Written by Lillian Reuman
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Celebrities wield great social influence. Beyond their talent, they are often known for their own designer fashion, advertisement appearances, and endorsement of cars, makeup, and other products. With a celebrity’s seal of approval, consumers flock to sample Roger Federer’s endorsed sports equipment, spray Catherine Zeta-Jones’ preferred scent, or sip P. Diddy’s preferred spirit. Beyond these prominent examples, many celebrities also support charitable causes via their influential voice and generous philanthropy. Think Pamela Anderson’s provocative PETA campaign or Elton John’s AIDS charity.
Like many citizens, celebrities may choose to publicly advocate for a cause that they believe in due to a personal experience or connection. Brooke Shields published a book relaying her struggles with post-partum depression, and Michael J. Fox started a foundation for Parkinson’s research. These efforts may help to reduce stigma or garner support and awareness for a given cause.
It is no secret that some celebrities may suffer from Body Dysmorphic Disorder (BDD). In fact, mental health experts have alluded to the fact that they have treated celebrities for BDD but could not share any names, mentioning that patients typically opt to keep their disorder a secret.
Although diagnoses have not been confirmed, some speculate that stars like Michael Jackson and Marilyn Monroe suffered from BDD. Obtaining over 30 plastic surgeries and seldom showing his face sans makeup, experts propose that Jackson suffered from the body image disorder. Monroe’s stylist believed that her obsessions with the mirror were a form of body dysmorphia through which Monroe sought to constantly examine and change her face. Most recently in the news for undergoing ten cosmetic surgeries within one day, Heidi Montag may also suffer from BDD.
In 2010, singer Lily Allen told Q magazine that she, too, was preoccupied with her body shape and suffered from the disorder. In 2001, Actress Uma Thurman publicly stated that she developed BDD after the birth of her daughter.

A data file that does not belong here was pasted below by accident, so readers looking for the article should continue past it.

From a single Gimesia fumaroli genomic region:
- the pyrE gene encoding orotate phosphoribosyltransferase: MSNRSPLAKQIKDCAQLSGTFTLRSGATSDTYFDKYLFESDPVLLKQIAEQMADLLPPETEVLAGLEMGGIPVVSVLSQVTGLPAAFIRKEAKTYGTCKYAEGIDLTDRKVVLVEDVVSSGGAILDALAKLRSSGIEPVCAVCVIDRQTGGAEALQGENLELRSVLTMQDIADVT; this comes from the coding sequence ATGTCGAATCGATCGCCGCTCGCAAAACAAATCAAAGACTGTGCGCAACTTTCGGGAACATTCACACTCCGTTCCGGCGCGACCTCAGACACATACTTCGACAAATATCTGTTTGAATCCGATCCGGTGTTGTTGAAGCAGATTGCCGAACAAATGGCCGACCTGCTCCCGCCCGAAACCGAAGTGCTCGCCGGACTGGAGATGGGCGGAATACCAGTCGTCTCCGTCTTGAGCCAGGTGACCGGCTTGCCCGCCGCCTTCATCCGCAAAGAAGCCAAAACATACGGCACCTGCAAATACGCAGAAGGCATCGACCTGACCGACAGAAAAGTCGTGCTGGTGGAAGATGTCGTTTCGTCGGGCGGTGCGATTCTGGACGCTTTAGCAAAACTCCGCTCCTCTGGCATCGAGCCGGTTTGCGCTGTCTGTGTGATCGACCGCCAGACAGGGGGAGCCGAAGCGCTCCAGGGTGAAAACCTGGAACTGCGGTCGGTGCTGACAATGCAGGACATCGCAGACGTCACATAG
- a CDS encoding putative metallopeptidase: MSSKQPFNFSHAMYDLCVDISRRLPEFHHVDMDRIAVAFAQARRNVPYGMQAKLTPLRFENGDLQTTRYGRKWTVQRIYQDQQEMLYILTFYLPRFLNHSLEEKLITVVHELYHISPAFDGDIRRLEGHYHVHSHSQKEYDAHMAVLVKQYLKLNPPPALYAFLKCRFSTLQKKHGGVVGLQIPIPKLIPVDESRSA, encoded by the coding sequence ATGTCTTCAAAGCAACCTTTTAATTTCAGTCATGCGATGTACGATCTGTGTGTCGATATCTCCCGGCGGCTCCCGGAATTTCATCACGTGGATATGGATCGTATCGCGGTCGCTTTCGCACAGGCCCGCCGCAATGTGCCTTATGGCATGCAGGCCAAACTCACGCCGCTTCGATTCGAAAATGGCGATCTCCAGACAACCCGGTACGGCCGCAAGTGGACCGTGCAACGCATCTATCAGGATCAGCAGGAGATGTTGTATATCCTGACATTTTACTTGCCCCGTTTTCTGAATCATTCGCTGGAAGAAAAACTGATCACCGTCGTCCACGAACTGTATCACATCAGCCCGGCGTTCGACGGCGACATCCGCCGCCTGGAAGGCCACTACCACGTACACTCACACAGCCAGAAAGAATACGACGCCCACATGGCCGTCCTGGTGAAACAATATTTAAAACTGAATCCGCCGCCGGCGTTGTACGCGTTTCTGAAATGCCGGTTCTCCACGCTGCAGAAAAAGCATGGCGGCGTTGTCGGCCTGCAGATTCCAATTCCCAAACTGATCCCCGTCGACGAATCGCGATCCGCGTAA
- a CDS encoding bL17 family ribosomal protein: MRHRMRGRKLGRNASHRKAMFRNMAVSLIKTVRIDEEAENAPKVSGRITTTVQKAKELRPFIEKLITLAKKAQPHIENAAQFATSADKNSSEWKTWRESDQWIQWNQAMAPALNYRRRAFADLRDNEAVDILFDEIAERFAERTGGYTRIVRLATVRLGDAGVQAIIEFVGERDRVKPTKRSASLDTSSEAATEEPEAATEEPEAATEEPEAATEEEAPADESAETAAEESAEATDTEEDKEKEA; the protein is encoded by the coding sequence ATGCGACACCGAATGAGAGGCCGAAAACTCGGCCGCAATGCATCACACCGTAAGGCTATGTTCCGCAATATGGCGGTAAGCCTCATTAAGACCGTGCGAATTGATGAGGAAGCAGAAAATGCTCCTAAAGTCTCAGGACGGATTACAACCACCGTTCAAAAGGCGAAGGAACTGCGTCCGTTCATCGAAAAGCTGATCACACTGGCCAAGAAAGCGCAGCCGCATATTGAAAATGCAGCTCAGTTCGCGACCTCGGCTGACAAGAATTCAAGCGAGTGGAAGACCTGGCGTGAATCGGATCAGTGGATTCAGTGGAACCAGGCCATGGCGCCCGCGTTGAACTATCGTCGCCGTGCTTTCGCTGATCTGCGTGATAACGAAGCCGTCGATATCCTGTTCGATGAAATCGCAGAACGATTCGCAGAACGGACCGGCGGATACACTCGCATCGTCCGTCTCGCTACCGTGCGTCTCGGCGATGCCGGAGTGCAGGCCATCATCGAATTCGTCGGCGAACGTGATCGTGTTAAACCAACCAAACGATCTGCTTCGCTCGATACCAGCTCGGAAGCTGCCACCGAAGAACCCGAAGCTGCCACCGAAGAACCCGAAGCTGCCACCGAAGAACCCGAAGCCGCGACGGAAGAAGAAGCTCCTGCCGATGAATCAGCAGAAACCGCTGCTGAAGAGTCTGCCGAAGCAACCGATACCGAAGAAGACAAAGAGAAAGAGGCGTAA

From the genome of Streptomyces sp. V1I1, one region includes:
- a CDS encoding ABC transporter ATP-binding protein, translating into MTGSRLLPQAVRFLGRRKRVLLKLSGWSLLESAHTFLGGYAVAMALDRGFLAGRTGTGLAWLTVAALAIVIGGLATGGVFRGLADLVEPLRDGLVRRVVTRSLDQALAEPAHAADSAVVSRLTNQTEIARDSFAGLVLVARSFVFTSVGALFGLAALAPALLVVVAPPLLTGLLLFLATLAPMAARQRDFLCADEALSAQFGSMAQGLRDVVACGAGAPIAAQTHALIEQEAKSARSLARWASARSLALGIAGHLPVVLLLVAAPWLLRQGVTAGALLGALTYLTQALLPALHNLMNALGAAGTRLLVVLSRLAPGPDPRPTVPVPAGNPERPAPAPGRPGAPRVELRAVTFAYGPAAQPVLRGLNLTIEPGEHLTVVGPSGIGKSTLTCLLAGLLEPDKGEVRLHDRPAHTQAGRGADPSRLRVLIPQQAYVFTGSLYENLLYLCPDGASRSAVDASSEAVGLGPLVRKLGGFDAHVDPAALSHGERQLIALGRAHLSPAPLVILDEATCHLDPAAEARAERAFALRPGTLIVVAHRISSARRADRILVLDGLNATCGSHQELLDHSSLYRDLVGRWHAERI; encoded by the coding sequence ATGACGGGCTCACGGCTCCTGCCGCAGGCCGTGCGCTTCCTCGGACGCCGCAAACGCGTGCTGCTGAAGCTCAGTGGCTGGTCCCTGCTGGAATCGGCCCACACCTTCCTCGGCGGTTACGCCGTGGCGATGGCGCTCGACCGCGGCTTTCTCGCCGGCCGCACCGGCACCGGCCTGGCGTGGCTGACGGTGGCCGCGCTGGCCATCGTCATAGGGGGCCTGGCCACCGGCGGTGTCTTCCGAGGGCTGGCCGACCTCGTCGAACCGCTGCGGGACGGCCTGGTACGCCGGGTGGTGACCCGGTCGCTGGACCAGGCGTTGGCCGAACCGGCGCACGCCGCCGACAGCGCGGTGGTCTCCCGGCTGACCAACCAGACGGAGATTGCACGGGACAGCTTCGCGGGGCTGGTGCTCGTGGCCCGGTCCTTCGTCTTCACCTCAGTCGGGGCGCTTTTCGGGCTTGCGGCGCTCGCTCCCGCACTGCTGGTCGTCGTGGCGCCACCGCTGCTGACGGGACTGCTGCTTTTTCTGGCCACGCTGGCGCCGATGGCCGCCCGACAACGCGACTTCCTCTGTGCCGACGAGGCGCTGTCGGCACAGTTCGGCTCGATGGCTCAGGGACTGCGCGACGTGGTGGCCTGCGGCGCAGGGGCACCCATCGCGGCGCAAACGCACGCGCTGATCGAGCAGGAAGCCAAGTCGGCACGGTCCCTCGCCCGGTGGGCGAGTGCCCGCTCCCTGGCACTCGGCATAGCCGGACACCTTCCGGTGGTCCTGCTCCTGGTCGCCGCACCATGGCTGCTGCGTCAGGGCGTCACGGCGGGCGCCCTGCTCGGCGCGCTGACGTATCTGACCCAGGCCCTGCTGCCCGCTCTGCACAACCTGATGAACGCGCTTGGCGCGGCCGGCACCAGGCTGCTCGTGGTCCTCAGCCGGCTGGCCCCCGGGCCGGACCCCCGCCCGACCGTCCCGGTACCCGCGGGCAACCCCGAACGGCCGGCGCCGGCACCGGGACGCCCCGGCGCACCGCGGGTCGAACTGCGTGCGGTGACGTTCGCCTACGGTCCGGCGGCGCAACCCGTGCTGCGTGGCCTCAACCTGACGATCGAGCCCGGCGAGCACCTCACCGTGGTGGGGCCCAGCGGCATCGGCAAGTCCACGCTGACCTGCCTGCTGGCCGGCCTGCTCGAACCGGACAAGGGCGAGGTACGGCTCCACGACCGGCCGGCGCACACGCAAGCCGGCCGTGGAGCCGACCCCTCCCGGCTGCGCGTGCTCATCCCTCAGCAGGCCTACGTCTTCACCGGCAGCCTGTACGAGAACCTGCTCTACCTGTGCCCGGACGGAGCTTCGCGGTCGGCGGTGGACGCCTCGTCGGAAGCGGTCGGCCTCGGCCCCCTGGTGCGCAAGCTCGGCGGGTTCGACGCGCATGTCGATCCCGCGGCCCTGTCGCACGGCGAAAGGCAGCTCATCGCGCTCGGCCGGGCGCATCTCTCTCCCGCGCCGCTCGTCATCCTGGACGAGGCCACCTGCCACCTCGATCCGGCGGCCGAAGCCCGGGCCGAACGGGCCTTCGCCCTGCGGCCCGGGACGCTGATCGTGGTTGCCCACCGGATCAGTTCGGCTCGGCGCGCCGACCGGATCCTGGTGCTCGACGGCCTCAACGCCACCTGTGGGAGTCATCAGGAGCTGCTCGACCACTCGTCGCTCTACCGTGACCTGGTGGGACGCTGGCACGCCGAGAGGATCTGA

Most recently, Sarah Michelle Gellar stated that she suffered from BDD: “I totally have body dysmorphic disorder. I think most women do.” It is important that widely circulated generalizations such as these are interpreted with caution. Although the disorder is common – research suggests that BDD affects 1.7-2.4% of the population (about 5-7 million people in the U.S. alone) – it certainly does not affect all or most women. In addition, BDD doesn’t discriminate; both men and women suffer from the disorder.
These celebrity statements may pique the interest of listeners; however, it is important that individuals remain well-informed regarding the true nature of BDD. Given that a celebrity has great influence – both positive and negative, we must keep in mind that not all media representations of BDD are rooted in formal psychiatric diagnoses or backed by evidence.
Although we are neither doubting nor confirming these celebrity cases, we must ensure that celebrity misstatements or cinematic mischaracterizations do not taint or undermine the debilitating reality of disorders like BDD. We can combat these misperceptions by offering fact-based strategies for enhancing awareness and recognizing BDD. In this vein, it is important that individuals are aware of the symptoms and signs to look out for.
Signs of Body Dysmorphic Disorder:
Finn, N., & Drury, S. (2011). Does Sarah Michelle Gellar really have body dysmorphic disorder? E! Online. Retrieved from http://www.eonline.com/news/ does_sarah_michelle_gellar_really_have/265522#ixzz1ZqeVsbtf
Landau, E. (2010). Body dysmorphic disorder patients see details, not whole face. CNN Health. Retrieved from http://articles.cnn.com/2010-02-01/health/ body.dysmorphic.disorder_1_body-dysmorphic-disorder- abnormal-brain-general-psychiatry?_s=PM:HEALTH